I have been insured by my company but my friends say that by purchasing health insurance you can save your tax as well. Should I buy health insurance online?

I'm very confused, any clarification is appreciated. If I should purchase my own please suggest the best company with low premium.

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Answered by Rajeev
Under section Section 80D, We get benefits on health insurance.This 80D is further divided into
Section 80DD - The tax deductible amount extends up to Rs 50,000. For severe cases, this limit is further extended to Rs 1,00,000.Section
80DDB – The upper cap on this amount is Rs 40,000 (for those aged below 65 years) and Rs 60,000 (for those aged above 65 years). Diseases covered under section 80DDB are cancer (malignant), AIDS, neurological disorders, Parkinson’s disease, hemophilia, thalassaemia and chronic renal failure.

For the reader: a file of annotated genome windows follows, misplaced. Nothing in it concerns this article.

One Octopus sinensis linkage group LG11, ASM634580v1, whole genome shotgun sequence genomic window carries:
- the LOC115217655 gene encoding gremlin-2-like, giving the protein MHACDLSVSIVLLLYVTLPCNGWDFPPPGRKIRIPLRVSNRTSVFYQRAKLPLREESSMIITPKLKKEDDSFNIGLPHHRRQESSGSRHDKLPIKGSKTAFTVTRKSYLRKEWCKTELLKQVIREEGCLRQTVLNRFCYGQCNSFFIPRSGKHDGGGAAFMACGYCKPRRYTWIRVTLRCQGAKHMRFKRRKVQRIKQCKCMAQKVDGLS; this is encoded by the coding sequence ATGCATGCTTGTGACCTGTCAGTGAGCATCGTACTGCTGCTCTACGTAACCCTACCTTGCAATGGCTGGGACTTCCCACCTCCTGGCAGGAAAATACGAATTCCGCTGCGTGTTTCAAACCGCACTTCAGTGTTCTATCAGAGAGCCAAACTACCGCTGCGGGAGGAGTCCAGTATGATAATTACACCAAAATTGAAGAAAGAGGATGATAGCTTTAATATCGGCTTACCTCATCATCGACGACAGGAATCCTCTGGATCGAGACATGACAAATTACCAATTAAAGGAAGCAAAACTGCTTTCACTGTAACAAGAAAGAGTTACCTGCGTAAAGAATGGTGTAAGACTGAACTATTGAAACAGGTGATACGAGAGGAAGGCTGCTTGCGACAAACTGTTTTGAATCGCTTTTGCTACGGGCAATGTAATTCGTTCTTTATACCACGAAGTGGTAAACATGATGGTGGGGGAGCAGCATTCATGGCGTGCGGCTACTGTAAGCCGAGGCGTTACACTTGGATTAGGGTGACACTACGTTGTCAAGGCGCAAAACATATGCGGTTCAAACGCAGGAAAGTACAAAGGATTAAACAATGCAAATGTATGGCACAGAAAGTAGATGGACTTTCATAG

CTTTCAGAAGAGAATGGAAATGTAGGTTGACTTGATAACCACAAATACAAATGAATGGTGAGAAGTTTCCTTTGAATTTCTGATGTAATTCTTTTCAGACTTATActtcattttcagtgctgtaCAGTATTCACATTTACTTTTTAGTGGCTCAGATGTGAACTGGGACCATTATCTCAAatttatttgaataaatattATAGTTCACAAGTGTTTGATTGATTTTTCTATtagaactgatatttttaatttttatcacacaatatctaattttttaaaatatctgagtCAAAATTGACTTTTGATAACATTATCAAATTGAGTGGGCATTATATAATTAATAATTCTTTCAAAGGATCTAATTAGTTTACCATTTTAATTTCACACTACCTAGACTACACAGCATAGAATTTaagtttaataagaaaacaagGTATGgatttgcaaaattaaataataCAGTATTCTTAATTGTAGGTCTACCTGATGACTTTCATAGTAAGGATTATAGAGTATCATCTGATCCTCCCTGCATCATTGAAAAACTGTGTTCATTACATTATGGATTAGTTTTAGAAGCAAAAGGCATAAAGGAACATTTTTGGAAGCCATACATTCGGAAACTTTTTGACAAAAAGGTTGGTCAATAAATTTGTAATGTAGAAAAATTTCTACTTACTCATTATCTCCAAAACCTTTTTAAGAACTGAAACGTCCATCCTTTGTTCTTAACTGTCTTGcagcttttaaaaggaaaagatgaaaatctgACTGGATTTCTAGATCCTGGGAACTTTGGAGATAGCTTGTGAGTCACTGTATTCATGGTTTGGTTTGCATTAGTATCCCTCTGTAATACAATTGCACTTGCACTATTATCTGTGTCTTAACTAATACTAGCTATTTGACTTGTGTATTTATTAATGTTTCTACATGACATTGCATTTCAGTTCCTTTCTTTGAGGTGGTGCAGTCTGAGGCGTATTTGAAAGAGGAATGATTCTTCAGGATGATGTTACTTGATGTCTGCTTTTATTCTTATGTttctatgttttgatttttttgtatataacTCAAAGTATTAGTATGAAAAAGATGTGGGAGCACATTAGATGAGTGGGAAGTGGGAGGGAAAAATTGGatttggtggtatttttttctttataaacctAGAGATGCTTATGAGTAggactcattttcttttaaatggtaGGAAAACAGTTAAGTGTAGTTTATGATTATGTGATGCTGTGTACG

You should relax and buy any health insurance, you will get tax benefit for sure. | 06.09.16 @ 10:38
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prateekkumarjha12 — Thanks for answering, Rajeev | 06.09.16 @ 10:40
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$commenter.renderDisplayableName() — {comment} | 12.03.16 @ 07:04
Answered by Larry Gilmore, Insurance Agent in Marysville, WA
I am having trouble following your question a bit. One thing friends may not be the best source of information on certain subjects. This appears to be bits and pieces of different thing about health insurance. First, while you can waive out of your employers insurance, you will be hard pressed to find comparable coverage at a better price. While you may be contributing to your health care premiums, your employer will be too. Removing yourself from that means you pick up what the employer was paying on your behalf.